Bus Travel,  Transdev

Harrogate Electrics: Green Town Travel

It might sound like an Independent Electronics Retailer, but ‘Harrogate Electrics’ is one of the latest innovations from Transdev Blazefield to hit the streets of Yorkshire, or more specifically, Harrogate.

Launched in July 2018, Transdev subsidiary, The Harrogate Bus Company revealed a fleet of eight brand-new Volvo 7900e electric buses. A launch event took place on the 26th of that month, attended by local MP Andrew Jones MP and Buses Minister at the time, Nusrat Ghani MP.

The fleet of eight plus infrastructure saw an investment of £1.7m from Transdev, together with £2.25m of Government funding, granted from the Low Emission Bus Scheme.

Harrogate Electrics: Power Nap: Charge & Board

I’d wanted to, for some time now, have a trip to Harrogate to sample these fully-electric buses. I’d previously attempted this shortly after their introduction to service, but I had managed to pick a day where none of the eight buses were on the road.

Arriving at Harrogate Bus Station, the striking livery of the Harrogate Electrics fleet, designed by Best Impressions, ensured that I was left impressed at first glance. I’m not always a fan of red liveries, but the application on the 7900e works extremely well in my opinion.

Harrogate Bus Company’s 805 stands charging at Harrogate Bus Station

Whilst at Harrogate Bus Station, the Volvo 7900e uses OppCharge fast charging technology and a pantograph to connect to the charging infrastructure installed at Harrogate Bus Station.

The front destination screen is set to show a departure count-down, as well as a ‘battery icon’, with a similar animation to what you’d see when your mobile phone is charging, whilst the bus awaits departure.

Harrogate Bus Company’s 805 (BN68XSA) approaches the Post Office stop on King Edward Road, Harrogate.

I took a short trip on the 2A service from Harrogate, alighting on the King Edward Road, prior to boarding again on it’s return trip. Bus 805 (BN68XSA) provided the journey for me.

Having ridden the hybrid version of the Volvo 7900 many a time up in Edinburgh, with Lothian Buses and their 50-strong fleet, the excellent build quality of the Volvo-integral and ride quality was of no surprise to me, but I was certainly impressed with how the electric version performed on the road.

At every opportunity, the bus pulled away with ease, felt like it was effortless, and provided a really smooth and quiet journey.

On-board a relatively busy 805, working service 2A.

Once on board, you start to appreciate to what level of detail Transdev and Best Impressions have went into on this project. It is as if almost everything has been considered, creating an excellent customer experience.

Transdev have once again opted to fit these buses with a fabric moquette, which in my opinion, gives a greater passenger comfort as oppose to eLeather (or even leather), which a lot of operators seem to prefer.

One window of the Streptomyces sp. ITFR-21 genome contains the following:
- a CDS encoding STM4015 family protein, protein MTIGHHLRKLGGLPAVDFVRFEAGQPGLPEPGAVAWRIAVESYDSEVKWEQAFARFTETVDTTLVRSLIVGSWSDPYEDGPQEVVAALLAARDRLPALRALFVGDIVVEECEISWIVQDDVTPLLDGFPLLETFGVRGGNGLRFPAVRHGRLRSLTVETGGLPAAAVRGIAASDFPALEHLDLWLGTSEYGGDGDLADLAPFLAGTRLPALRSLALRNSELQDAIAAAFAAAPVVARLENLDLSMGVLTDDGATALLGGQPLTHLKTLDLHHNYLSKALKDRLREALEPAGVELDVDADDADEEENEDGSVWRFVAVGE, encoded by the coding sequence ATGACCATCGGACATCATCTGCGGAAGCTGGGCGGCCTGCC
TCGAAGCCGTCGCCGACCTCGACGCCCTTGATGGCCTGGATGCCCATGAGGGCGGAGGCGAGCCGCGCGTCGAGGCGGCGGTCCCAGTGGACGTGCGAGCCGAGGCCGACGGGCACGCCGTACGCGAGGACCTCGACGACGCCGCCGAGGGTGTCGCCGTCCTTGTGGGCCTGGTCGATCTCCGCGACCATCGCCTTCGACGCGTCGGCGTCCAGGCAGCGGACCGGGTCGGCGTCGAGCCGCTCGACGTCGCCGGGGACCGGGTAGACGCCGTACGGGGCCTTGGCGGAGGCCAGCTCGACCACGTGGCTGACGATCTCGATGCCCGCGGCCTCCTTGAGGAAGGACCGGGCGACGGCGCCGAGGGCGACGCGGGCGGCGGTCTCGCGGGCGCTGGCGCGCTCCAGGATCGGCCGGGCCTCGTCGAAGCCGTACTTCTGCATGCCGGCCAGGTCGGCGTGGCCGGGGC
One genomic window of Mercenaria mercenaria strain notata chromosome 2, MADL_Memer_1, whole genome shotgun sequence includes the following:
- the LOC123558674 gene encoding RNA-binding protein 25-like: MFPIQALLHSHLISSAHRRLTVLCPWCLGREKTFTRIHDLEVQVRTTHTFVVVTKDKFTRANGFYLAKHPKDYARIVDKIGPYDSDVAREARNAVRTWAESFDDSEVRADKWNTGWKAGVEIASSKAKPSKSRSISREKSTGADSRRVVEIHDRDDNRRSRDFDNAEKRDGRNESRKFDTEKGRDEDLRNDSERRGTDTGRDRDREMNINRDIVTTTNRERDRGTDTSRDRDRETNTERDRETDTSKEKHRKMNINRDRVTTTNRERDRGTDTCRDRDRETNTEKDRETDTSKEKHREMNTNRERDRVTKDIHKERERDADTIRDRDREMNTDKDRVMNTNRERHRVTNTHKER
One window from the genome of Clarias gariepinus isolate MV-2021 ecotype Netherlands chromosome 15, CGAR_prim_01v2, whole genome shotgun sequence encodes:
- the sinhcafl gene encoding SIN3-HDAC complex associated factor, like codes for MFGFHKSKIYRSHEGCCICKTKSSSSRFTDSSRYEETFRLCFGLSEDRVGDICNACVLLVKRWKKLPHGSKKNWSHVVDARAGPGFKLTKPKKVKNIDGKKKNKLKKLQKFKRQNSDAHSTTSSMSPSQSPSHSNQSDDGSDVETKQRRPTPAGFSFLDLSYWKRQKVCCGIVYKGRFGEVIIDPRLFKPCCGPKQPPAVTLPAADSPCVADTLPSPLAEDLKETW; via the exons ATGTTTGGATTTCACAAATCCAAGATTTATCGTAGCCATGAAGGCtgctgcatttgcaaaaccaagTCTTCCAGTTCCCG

Space above the wheel arch is utilised by the installation of a table, containing Air (Wireless) and USB charging points, with a foot rest beneath.

Leg room between the seats seemed to be a lot greater than what I’ve come to expect in most modern buses that I travel in. But the 7900e specification only provides for 33 seats, as oppose to 43-45 on a ‘full size’ E200MMC or Streetlite, respectively.

Whilst the routes operated by the electrics are short in length, it would be interesting to see how the loadings are Monday-Friday, during peak times.

Large ‘Next Stop’ (NSA) screen, complete with audio announcements.

The 7900e fleet is also fitted with uplights, illuminating the branded cove panelling inside of the bus, a large colourful ‘Next Stop’ (NSA) screen, complete with audio announcements and USB charging points at every seat.

The lack of handrails, aside from right at the front of the bus, will create an interesting standing experience for customers, and the bell push buttons have been relocated to the sidewalls of almost each row of seats.

For some strange reason though, the row of seats with tables, does not have a bell push button. Not on the side wall, not on the table, no where to be seen. I guess you therefore need to shout loudly, awkwardly reach over other passengers at a low height, or hope that someone else is wishing to alight at your desired stop…

A mixed-recycling and normal waste bins, installed above the front wheelarch on 805.

They say that it is sometimes the little things that impress you, and that certainly resonates true in this case, but I was really impressed to see the installation of a recycling bin on-board a bus. With such an investment in fully electric vehicles, it is only right to continue the green agenda by not only promoting recycling – but helping you recycle! 👏👏

I’ve come to expect it from Transdev now, but it is impressive to see, not only the level of detail but the application of it too. Right along the Harrogate Electrics routes, the bus stop flags have been updated with a branded version. Timetable sheets at stops are also branded, and as is various aspects of the bus station.

The bus station at Harrogate itself has both a customer information point, but also a point where it appears that operations are managed from. The bus station appears to run like clockwork.

Whilst there, I witnessed a Harrogate bus pulling onto an incorrect stand. Within 30 seconds a supervisor was out and requesting that the driver ‘go around the block’, as to not obstruct the stand for an incoming 7.

It’s amazing what you can do, when you invest in non-driving resource and customer experience…

In summary, I’m was very impressed by the Harrogate Electrics operation, and its a big step in the right direction for town services and partnership working.

With Durham Park & Ride soon up for renewal, I can only hope that some of this level of innovation, makes its way to my home town…


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